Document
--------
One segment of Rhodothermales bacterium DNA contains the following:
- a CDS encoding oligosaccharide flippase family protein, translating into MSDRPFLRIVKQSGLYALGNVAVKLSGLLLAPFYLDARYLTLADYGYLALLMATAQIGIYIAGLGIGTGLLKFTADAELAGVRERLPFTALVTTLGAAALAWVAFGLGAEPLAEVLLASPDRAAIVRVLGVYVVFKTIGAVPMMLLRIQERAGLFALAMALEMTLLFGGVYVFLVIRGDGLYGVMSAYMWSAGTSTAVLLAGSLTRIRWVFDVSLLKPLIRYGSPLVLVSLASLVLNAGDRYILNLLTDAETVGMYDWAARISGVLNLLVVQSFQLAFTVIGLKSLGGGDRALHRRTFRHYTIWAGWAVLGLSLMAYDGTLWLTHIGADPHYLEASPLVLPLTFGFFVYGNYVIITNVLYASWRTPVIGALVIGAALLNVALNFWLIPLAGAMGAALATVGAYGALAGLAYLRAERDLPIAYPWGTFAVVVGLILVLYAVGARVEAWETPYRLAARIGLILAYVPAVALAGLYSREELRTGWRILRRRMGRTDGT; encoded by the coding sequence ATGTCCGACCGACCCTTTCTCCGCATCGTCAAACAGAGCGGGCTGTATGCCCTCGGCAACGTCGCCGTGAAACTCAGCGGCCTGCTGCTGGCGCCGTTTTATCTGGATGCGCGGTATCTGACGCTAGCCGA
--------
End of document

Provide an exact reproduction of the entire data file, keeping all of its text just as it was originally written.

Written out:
One segment of Rhodothermales bacterium DNA contains the following:
- a CDS encoding oligosaccharide flippase family protein, translating into MSDRPFLRIVKQSGLYALGNVAVKLSGLLLAPFYLDARYLTLADYGYLALLMATAQIGIYIAGLGIGTGLLKFTADAELAGVRERLPFTALVTTLGAAALAWVAFGLGAEPLAEVLLASPDRAAIVRVLGVYVVFKTIGAVPMMLLRIQERAGLFALAMALEMTLLFGGVYVFLVIRGDGLYGVMSAYMWSAGTSTAVLLAGSLTRIRWVFDVSLLKPLIRYGSPLVLVSLASLVLNAGDRYILNLLTDAETVGMYDWAARISGVLNLLVVQSFQLAFTVIGLKSLGGGDRALHRRTFRHYTIWAGWAVLGLSLMAYDGTLWLTHIGADPHYLEASPLVLPLTFGFFVYGNYVIITNVLYASWRTPVIGALVIGAALLNVALNFWLIPLAGAMGAALATVGAYGALAGLAYLRAERDLPIAYPWGTFAVVVGLILVLYAVGARVEAWETPYRLAARIGLILAYVPAVALAGLYSREELRTGWRILRRRMGRTDGT; encoded by the coding sequence ATGTCCGACCGACCCTTTCTCCGCATCGTCAAACAGAGCGGGCTGTATGCCCTCGGCAACGTCGCCGTGAAACTCAGCGGCCTGCTGCTGGCGCCGTTTTATCTGGATGCGCGGTATCTGACGCTAGCCGA